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How is technology disrupting the Consulting industry....?

Rapid access to good online information, quick advice, forum soundbites or 24/7 support .... just the starting point in discovering a business solution?

“Technology”.  Once seen as revolutionary and novel, technology is now commonplace and is making in-roads into all aspects of our lives. We encounter (and expect) technology to support us as much as possible in our professional and personal lives.  Technology is now seen as a byword of convenience and connectivity.  It impacts the way we connect and converse with our colleagues and friends.  It changes the way we shop.  It opens a variety of channels of entertainment.  It affords us the luxury of choice.  It can even predict our behaviours and needs.  And as technology continues to get craftier, I ask how this disrupts the management consulting profession.  

20 years ago no one had access to the wealth of information we have at our fingertips today.  If one had a question, you couldn’t Google it; ask a LinkedIn group; ask social network friends; tweet a question; ask a colleague via email or instant messenger; ask a Google+ Circle; start a thread on a forum; or even ask the personal assistant on our smart phones.  In today’s environment we are provided with these technologies, free of charge, 24/7 and the lines between ‘work’ and ‘play’ are becoming ever more blurred.  What it means is people like you and me (and our clients!) have a wealth of information and a dramatically decreased expectation of the time they are willing to wait to get it.  The ‘information revolution’ and particularly social technologies enable business leaders to get an authentic and instant view into the consumer mind-set, and arguably an insight into the business issues they’re facing and possible solutions.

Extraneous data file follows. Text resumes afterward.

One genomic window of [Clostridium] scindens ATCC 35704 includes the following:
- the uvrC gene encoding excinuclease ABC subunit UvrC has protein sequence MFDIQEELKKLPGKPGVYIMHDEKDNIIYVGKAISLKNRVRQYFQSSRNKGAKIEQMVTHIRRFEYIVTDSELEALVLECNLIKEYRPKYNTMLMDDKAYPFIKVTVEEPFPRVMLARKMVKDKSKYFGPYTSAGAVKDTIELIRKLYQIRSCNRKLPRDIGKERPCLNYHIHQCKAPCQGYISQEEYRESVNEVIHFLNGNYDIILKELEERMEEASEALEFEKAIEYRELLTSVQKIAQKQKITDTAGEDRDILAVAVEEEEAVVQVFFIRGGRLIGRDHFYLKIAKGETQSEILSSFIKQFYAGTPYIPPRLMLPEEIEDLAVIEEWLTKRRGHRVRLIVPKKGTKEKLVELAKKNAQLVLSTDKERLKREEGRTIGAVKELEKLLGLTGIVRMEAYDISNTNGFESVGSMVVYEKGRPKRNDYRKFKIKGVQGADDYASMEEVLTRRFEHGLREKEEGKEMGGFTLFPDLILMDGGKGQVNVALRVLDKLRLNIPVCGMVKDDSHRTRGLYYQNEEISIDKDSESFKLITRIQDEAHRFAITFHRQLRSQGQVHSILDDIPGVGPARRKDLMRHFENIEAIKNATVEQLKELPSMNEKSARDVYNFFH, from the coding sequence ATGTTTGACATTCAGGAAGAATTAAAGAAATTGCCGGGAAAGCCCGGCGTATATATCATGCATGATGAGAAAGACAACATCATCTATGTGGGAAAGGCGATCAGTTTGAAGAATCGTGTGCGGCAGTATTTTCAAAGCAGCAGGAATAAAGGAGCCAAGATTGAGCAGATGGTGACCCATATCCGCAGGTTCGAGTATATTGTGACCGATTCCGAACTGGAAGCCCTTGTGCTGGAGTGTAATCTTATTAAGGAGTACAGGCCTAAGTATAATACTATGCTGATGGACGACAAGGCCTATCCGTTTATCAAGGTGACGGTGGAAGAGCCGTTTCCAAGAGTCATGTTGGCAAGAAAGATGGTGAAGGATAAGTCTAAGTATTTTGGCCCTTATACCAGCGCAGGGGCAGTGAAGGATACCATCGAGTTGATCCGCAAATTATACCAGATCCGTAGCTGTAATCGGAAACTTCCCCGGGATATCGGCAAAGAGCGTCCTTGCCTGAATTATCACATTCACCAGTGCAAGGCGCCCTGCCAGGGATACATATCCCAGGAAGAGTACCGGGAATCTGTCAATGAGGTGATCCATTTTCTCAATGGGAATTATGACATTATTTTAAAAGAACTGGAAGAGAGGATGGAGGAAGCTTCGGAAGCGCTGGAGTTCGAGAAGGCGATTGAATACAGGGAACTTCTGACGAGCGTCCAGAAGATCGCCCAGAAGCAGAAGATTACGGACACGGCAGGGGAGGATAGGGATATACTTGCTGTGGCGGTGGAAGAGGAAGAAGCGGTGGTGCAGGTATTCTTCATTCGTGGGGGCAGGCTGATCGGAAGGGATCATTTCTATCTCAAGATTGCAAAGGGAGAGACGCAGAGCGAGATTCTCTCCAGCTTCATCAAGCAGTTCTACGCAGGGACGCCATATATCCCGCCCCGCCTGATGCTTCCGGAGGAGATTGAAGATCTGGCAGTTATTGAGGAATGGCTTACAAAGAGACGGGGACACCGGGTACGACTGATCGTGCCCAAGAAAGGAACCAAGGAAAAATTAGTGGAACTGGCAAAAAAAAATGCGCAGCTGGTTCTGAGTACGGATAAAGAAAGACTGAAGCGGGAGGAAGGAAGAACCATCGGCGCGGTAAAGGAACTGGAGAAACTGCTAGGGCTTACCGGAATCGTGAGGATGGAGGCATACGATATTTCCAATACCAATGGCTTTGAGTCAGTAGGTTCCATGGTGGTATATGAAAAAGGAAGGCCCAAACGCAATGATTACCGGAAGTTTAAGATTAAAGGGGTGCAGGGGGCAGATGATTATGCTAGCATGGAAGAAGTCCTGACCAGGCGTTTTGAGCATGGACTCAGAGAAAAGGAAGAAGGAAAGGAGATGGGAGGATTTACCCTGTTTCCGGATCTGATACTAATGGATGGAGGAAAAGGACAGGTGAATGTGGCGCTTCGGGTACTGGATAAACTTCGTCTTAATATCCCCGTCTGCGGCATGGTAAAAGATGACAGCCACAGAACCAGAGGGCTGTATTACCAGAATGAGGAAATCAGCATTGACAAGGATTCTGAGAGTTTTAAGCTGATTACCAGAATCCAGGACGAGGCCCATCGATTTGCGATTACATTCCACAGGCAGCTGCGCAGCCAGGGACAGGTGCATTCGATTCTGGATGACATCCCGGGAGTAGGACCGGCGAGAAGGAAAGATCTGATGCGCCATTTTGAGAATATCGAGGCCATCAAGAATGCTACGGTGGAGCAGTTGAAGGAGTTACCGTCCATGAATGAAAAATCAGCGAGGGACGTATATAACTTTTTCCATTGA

There are of course some (much debated) unwanted by-products of technology, such as information overload, impacted social lives, a decreasing ability to think for one’s self, and of course increased revenues for Specsavers!  Typically, however these effects are insignificant in the bigger picture.

Having taken some time to debate this topic with myself on my journey home, I’ll make the following observations.

But will the Board be convinced...?

My experiences to date tells me that the businesses, governments and individuals we advise are often of the belief that they are somehow unique; that the issues they’re facing are incomparable. Quite the contrary to this, I believe the issues they face are commonplace and relatively simple. What creates complexity is the environment in which solutions to these issues must be applied (where there is a human factor) – the solution often starts as something from the cookie cutter, but ends up becoming a comprehensively and collaboratively-built ginger bread house. My point is that rapid access to good online information, quick advice, forum sound bites or 24/7 support are just the starting point in discovering a solution. These things alone won't provide business executives and their teams answers to their most complicated questions. They are far away from providing cohesive insight, developing sound solutions and sustaining commitment from the company Board.

Data and Information..... are we getting close to Knowledge and Wisdom?

Numerous scholars have cited the Data, Information, Knowledge and Wisdom model – and I think it applies here.  Technology is providing us with unparalleled organised data in the form of information.  It’s up to our skill, judgement and experience to determine what we do with this information, and how much to ignore.  However, having said that, if we consider how far technologically we’ve come in the last 20 years, I believe there will come a point in the next 5-7 years when technology will start providing us with ‘knowledge’.

The real question to ask....

So if you’ve read this far, you might be wondering what’s the point of this article?  The real question you need to ask yourself is “are you open and adaptive to technology?”  We often direct and deal with change and ambiguity with our clients, but how often do we change approach ourselves?  In my mind, the real disruption to the industry will come when those accomplished and expert professionals are able to work side by side with cutting edge technology, and encouraging our clients to do likewise.

Note:  ~ Written on my iPad, whilst I travel home on the train, listening to music on my wireless headphones that I’m streaming live from the on-board Wi-Fi, whilst simultaneously using my iPhone to compare and book some flights for the summer holiday (not before instant messaging the boss, Mrs Huntley, of course…) ~

 

 

 

 

 

Freeman Steve Huntley